i wrote a multi-part blog post on these things i called authority and expressiveness that i think is a bit long and unwieldy now (so like don't read it, but it's linked, i know).
i was inspired to revisit this thought pattern by this tweet that @idlemurmurs made looking for systems not so focused on optimization.
in general the idea is that you look at all the options the player has available to them (in, like, what i think of as an abstract mathematics way: you don't literally look at every option, you just look at the "set of all options"), and figure out which ones appear to be most correct to the player. it gets complicated here because it's not just the system talking -- it's also the player, with different assumptions and values from other players.
if the player has one valid choice, that game is not expressive, it doesn't feel free. of course we can get into players who actively do things that feel like invalid choices (and actually it's very interesting because then if you reward things that feel like 'invalid' choices it really screws up and changes what feels like a valid choice but that's a whole other topic), but i really want to keep things simple for now.
in starseed pilgrim the player is left in the dark about so many things. this is one way of achieving a large number of equally-valid choices: give the player no knowledge upon which to make a decision.
equal rewards, or balance
you can give players roughly equal rewards no matter what they choose. so in an mmorpg, you make all the classes equally good in combat. in an RTS, you make all the races/civilizations/whatevers equally capable. in a fighting game, you make all the characters equally good.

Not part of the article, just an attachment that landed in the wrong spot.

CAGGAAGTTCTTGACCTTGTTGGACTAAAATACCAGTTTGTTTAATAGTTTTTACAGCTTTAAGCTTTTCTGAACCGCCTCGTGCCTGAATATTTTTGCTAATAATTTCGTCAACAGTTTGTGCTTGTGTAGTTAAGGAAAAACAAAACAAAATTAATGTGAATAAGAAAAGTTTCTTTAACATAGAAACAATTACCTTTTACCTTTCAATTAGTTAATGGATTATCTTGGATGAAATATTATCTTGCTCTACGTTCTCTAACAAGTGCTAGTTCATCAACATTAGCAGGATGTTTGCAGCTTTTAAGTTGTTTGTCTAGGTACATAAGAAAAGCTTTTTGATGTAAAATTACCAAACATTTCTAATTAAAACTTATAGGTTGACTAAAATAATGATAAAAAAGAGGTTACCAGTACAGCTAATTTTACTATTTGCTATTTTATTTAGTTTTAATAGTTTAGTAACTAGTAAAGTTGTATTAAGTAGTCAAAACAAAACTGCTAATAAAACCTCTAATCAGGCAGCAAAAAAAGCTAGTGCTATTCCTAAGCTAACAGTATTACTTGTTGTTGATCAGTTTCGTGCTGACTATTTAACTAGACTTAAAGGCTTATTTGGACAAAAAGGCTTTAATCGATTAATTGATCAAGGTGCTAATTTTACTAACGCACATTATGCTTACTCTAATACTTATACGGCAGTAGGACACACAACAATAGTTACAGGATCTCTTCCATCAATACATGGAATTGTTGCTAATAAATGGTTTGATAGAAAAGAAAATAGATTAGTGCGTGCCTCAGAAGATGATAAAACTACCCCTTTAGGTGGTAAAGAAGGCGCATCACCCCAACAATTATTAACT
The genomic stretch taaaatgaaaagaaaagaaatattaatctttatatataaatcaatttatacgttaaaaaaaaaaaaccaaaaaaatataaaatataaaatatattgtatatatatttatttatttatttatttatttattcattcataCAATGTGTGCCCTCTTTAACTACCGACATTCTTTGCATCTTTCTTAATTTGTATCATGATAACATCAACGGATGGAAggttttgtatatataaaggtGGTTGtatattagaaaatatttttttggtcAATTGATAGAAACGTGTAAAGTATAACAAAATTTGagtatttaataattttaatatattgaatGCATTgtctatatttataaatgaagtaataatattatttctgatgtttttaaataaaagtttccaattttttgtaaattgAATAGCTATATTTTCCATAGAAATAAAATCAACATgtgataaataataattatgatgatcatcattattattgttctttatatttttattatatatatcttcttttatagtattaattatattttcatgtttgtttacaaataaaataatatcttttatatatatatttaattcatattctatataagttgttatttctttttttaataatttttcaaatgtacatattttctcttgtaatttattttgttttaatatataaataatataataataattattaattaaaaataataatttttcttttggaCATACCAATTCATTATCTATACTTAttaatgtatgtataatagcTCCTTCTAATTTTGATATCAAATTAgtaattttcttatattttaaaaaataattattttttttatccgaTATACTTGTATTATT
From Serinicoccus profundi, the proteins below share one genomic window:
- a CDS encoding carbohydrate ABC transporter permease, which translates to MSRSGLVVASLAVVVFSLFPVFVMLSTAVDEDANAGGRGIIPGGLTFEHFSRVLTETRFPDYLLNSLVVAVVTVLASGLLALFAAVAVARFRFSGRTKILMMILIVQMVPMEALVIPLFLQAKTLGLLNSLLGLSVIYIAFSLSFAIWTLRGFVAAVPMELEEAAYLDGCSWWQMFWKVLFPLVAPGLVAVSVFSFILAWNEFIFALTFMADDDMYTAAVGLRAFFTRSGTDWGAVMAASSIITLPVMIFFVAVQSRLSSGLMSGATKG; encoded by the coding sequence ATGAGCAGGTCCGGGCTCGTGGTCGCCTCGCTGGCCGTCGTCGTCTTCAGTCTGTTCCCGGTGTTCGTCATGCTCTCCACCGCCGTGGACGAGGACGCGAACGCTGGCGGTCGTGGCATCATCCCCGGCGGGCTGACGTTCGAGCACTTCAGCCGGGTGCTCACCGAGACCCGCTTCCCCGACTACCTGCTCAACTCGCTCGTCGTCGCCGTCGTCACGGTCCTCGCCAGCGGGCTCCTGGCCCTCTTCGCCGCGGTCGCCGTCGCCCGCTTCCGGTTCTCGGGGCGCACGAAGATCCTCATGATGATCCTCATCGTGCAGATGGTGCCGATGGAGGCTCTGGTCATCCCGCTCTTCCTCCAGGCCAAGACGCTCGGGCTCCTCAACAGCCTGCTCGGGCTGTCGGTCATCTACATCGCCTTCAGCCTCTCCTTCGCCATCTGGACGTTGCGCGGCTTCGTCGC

of course people will still look for optimization, but in general this idea of 'balance' is pervasive in competitive games because (i think? in part?) they are looking to fight for the player's freedom to choose what they like. if you didn't want this, you'd make a game without those choices in the first place.
you can have a sandbox-like environment where you can do anything you want and 'no rewards' are given. this usually doesn't last too long. i've called this getting rid of 'extrinsic rewards' in the past, and eschewing them in a fun system means the player is driven by 'intrinsic rewards'. tapping into a player's own particular tastes is cool, and i think ultimately the goal of providing multiple equally-valid choices is to get players doing that: choosing their own path, expressing their likes and dislikes.
i've used a roman numeral to number this post because i might make more. this is a topic i keep coming back to.